I’ve always been fond of things inside other things—smoky quartz crystals inside the plain exterior of geodes, a ruby burst of pomegranate seeds inside the rough old skin, the ballerina and the little mirrors in the music box, fragile blue eggs in a wren’s nest in the alcove for our washer and dryer, paper flowers in clam shells floating open when immersed in a water glass, piñon nuts in those hard seeds in sticky pods in fragrant trees in deep red canyons . . . nested Russian dolls, chocolate-covered cherries.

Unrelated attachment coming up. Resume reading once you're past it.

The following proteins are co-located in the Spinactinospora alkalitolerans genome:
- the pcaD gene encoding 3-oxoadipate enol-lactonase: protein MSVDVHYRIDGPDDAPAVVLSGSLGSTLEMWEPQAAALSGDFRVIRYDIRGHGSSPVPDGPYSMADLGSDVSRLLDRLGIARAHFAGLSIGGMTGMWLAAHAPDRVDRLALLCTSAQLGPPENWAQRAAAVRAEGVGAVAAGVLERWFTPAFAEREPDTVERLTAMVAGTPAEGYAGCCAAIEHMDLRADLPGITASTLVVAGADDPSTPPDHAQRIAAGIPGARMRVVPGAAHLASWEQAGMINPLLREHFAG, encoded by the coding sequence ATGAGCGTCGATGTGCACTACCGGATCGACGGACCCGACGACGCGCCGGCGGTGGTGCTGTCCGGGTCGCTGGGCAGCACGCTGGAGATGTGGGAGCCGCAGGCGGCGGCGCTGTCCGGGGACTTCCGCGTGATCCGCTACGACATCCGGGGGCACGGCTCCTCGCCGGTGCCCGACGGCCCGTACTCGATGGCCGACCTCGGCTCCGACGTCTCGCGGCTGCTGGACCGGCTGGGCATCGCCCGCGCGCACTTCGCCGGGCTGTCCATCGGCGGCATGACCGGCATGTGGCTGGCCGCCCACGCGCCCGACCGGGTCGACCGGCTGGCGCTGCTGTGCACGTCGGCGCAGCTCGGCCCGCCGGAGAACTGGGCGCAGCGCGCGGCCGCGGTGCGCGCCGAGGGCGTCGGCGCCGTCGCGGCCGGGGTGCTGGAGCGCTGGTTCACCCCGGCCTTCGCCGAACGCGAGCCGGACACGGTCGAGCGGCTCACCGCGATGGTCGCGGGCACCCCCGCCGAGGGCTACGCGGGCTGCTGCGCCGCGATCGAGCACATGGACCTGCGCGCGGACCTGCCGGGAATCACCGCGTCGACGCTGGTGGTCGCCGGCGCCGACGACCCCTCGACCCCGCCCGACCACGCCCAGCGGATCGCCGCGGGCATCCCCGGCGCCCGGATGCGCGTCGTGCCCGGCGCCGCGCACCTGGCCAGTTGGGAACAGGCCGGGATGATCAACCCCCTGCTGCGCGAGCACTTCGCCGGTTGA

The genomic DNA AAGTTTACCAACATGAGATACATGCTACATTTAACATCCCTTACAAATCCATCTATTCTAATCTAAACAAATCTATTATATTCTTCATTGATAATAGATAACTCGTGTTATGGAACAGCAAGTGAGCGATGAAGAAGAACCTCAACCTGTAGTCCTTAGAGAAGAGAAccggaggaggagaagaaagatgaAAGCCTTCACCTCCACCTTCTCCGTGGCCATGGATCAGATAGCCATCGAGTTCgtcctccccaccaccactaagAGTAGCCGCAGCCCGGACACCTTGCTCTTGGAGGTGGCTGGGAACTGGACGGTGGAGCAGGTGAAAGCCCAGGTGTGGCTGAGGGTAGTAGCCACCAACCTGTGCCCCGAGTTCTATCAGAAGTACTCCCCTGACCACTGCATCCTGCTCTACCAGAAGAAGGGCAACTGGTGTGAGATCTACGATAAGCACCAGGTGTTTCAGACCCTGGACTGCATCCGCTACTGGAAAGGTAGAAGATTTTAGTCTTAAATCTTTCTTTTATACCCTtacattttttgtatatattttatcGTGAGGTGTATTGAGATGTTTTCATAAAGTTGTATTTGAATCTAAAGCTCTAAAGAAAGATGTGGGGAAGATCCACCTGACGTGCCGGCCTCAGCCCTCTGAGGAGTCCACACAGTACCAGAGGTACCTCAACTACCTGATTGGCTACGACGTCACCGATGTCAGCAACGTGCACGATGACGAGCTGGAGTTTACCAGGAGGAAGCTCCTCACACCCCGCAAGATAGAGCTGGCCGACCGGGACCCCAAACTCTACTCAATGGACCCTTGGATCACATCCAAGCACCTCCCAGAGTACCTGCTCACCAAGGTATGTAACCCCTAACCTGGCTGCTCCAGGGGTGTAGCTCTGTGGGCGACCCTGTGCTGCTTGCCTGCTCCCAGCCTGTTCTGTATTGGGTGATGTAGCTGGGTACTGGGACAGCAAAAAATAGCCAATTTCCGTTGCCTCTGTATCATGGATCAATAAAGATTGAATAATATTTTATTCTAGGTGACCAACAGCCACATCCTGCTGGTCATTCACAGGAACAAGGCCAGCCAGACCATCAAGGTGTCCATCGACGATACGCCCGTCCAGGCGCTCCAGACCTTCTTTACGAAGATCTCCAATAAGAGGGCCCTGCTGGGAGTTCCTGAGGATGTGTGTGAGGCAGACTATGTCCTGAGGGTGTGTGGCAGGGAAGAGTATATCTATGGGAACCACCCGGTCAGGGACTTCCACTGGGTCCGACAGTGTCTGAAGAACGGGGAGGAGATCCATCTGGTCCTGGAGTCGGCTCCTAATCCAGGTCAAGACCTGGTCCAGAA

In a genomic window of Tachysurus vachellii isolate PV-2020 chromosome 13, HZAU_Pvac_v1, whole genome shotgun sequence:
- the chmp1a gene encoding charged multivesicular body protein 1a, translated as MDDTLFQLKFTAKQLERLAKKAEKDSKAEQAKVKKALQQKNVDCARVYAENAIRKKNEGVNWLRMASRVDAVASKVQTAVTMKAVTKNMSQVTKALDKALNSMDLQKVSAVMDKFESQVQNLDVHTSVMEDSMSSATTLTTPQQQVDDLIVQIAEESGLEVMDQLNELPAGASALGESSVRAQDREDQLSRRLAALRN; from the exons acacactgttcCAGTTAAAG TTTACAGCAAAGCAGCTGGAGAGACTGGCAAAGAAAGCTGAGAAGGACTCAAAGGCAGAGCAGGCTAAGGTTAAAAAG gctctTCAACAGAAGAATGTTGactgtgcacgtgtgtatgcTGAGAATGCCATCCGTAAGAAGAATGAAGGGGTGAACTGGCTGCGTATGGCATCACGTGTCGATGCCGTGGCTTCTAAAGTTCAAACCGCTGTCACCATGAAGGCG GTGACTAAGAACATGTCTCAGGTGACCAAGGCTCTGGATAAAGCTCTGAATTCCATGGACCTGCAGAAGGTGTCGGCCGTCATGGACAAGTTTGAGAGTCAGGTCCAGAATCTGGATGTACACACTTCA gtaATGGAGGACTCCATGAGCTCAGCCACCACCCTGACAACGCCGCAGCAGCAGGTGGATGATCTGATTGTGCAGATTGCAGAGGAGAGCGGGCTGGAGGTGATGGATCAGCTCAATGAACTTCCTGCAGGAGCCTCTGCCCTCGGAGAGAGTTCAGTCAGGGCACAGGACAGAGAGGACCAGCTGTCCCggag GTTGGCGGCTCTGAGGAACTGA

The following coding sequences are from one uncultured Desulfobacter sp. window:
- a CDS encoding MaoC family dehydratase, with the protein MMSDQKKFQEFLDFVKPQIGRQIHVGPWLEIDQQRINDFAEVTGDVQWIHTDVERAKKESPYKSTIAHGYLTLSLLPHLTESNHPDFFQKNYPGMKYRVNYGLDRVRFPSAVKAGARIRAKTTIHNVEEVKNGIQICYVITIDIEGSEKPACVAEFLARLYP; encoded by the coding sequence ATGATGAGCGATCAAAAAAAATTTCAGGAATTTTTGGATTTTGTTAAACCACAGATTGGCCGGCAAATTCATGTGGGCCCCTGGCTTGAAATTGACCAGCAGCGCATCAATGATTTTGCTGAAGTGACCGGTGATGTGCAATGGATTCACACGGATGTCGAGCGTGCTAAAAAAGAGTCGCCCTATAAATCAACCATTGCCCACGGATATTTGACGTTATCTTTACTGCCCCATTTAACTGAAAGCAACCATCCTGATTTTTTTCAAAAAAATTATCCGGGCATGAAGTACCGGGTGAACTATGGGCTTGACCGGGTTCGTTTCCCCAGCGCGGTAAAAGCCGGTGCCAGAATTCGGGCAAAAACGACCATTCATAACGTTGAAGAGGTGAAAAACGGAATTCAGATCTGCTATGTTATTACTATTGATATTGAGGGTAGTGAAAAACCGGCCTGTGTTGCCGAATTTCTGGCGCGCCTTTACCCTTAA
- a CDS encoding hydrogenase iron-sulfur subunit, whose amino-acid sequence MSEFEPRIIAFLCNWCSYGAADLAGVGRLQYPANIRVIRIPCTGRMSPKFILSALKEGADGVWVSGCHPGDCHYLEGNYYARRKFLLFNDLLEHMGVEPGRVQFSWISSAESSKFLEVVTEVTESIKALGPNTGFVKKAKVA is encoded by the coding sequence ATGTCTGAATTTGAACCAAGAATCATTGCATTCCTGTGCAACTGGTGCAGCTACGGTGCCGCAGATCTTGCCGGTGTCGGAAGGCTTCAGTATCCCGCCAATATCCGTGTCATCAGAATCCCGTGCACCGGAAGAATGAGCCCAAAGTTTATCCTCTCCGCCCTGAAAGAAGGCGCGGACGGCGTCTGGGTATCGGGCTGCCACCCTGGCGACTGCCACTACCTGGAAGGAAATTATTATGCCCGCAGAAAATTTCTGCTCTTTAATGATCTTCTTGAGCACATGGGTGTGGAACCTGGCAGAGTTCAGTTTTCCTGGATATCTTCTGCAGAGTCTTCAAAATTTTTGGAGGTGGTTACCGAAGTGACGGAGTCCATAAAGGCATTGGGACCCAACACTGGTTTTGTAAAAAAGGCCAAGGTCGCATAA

And so I love this blue-hued church inside a wall, a church in time and out of it, a church in Lindisfarne, in northern England, in my mind, just peeking through.
Things hidden, cradled safe, emerging from the openings. Mysteries and mirth and miracles.
This bit of poem, I think, conveys the wonder of their emergence.
There are openings in our lives
of which we know nothing.Through them
the belled herds travel at will,
long-legged and thirsty, covered with foreign dust.(Jane Hirshfield, from “The Envoy”)
image: Christie B. Cochrell, Lindisfarne Priory